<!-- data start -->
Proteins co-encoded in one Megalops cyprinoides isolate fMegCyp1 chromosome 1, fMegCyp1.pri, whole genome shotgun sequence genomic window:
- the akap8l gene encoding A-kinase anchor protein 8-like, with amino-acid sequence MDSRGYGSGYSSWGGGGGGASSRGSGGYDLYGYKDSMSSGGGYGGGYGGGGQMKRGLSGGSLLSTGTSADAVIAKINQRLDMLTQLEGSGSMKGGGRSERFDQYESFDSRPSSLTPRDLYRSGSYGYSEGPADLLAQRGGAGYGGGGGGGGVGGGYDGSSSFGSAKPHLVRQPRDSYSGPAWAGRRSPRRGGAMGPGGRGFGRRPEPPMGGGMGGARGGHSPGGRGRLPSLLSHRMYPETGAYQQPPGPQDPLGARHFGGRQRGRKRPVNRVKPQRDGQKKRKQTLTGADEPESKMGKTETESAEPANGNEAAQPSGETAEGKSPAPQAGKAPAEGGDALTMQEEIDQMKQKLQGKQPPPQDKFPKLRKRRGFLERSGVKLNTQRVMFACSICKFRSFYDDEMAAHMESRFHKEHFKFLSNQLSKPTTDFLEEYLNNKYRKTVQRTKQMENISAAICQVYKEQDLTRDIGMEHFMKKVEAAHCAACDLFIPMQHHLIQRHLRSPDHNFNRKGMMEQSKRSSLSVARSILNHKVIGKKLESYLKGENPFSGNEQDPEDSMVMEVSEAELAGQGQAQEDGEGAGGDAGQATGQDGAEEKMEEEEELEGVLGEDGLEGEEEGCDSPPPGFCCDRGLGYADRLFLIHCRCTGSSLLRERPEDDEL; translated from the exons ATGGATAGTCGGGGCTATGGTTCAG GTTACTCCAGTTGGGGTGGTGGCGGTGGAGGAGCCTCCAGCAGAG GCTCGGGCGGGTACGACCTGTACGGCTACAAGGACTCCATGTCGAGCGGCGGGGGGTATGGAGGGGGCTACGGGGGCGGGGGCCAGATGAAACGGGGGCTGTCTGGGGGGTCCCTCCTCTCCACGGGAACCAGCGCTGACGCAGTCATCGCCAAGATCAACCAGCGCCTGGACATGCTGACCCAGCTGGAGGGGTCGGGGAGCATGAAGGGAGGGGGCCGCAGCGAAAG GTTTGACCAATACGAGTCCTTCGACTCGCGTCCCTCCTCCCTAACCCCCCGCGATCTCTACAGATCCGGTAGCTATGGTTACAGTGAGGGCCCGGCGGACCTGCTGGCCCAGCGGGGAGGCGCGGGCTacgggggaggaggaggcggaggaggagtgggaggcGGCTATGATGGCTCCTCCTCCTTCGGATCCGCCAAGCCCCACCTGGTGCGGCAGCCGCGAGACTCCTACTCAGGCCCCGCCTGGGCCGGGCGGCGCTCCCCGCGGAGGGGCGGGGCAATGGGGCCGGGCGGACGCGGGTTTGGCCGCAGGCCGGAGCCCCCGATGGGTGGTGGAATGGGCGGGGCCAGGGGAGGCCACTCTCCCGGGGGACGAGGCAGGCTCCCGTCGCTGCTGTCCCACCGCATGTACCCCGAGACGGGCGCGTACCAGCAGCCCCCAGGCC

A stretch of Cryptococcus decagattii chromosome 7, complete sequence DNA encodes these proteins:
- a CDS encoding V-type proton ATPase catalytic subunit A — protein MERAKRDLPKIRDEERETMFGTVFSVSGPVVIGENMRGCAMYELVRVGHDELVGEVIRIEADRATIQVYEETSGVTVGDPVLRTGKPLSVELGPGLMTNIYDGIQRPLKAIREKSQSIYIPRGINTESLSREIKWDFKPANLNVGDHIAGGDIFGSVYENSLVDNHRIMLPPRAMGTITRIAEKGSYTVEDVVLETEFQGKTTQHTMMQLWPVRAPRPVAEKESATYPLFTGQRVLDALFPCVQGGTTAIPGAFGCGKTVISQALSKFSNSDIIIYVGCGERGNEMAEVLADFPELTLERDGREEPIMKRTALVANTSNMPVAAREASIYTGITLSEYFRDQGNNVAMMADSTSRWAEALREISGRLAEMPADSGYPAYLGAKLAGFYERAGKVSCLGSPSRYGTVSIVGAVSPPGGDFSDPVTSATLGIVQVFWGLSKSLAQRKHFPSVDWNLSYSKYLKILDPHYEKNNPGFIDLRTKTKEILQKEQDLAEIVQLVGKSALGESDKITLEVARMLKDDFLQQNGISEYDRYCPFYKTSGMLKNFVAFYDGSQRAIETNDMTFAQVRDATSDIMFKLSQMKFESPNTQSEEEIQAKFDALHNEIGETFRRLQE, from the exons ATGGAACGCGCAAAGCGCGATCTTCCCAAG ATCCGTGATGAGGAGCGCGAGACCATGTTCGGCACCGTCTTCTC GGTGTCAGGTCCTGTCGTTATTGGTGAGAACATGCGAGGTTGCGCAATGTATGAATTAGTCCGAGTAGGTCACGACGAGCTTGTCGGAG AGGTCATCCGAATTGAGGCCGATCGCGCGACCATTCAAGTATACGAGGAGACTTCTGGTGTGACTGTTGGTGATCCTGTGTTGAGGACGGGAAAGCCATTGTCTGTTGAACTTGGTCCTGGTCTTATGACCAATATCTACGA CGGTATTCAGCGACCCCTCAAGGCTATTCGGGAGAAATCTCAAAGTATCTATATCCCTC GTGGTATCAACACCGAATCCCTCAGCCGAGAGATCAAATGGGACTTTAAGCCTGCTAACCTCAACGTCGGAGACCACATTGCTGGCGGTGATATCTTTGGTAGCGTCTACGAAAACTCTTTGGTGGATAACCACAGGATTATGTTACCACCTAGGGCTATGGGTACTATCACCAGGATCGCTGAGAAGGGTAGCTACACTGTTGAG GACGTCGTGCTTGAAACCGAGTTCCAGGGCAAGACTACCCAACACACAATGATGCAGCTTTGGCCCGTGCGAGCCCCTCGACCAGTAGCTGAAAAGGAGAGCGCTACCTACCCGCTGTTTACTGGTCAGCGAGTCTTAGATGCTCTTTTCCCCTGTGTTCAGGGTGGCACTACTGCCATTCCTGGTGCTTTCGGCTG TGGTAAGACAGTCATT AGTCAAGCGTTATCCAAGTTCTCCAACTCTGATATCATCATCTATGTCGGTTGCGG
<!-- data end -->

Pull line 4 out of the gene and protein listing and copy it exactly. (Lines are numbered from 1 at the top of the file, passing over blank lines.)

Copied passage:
- a CDS encoding V-type proton ATPase catalytic subunit A — protein MERAKRDLPKIRDEERETMFGTVFSVSGPVVIGENMRGCAMYELVRVGHDELVGEVIRIEADRATIQVYEETSGVTVGDPVLRTGKPLSVELGPGLMTNIYDGIQRPLKAIREKSQSIYIPRGINTESLSREIKWDFKPANLNVGDHIAGGDIFGSVYENSLVDNHRIMLPPRAMGTITRIAEKGSYTVEDVVLETEFQGKTTQHTMMQLWPVRAPRPVAEKESATYPLFTGQRVLDALFPCVQGGTTAIPGAFGCGKTVISQALSKFSNSDIIIYVGCGERGNEMAEVLADFPELTLERDGREEPIMKRTALVANTSNMPVAAREASIYTGITLSEYFRDQGNNVAMMADSTSRWAEALREISGRLAEMPADSGYPAYLGAKLAGFYERAGKVSCLGSPSRYGTVSIVGAVSPPGGDFSDPVTSATLGIVQVFWGLSKSLAQRKHFPSVDWNLSYSKYLKILDPHYEKNNPGFIDLRTKTKEILQKEQDLAEIVQLVGKSALGESDKITLEVARMLKDDFLQQNGISEYDRYCPFYKTSGMLKNFVAFYDGSQRAIETNDMTFAQVRDATSDIMFKLSQMKFESPNTQSEEEIQAKFDALHNEIGETFRRLQE, from the exons ATGGAACGCGCAAAGCGCGATCTTCCCAAG ATCCGTGATGAGGAGCGCGAGACCATGTTCGGCACCGTCTTCTC GGTGTCAGGTCCTGTCGTTATTGGTGAGAACATGCGAGGTTGCGCAATGTATGAATTAGTCCGAGTAGGTCACGACGAGCTTGTCGGAG AGGTCATCCGAATTGAGGCCGATCGCGCGACCATTCAAGTATACGAGGAGACTTCTGGTGTGACTGTTGGTGATCCTGTGTTGAGGACGGGAAAGCCATTGTCTGTTGAACTTGGTCCTGGTCTTATGACCAATATCTACGA CGGTATTCAGCGACCCCTCAAGGCTATTCGGGAGAAATCTCAAAGTATCTATATCCCTC GTGGTATCAACACCGAATCCCTCAGCCGAGAGATCAAATGGGACTTTAAGCCTGCTAACCTCAACGTCGGAGACCACATTGCTGGCGGTGATATCTTTGGTAGCGTCTACGAAAACTCTTTGGTGGATAACCACAGGATTATGTTACCACCTAGGGCTATGGGTACTATCACCAGGATCGCTGAGAAGGGTAGCTACACTGTTGAG GACGTCGTGCTTGAAACCGAGTTCCAGGGCAAGACTACCCAACACACAATGATGCAGCTTTGGCCCGTGCGAGCCCCTCGACCAGTAGCTGAAAAGGAGAGCGCTACCTACCCGCTGTTTACTGGTCAGCGAGTCTTAGATGCTCTTTTCCCCTGTGTTCAGGGTGGCACTACTGCCATTCCTGGTGCTTTCGGCTG TGGTAAGACAGTCATT AGTCAAGCGTTATCCAAGTTCTCCAACTCTGATATCATCATCTATGTCGGTTGCGG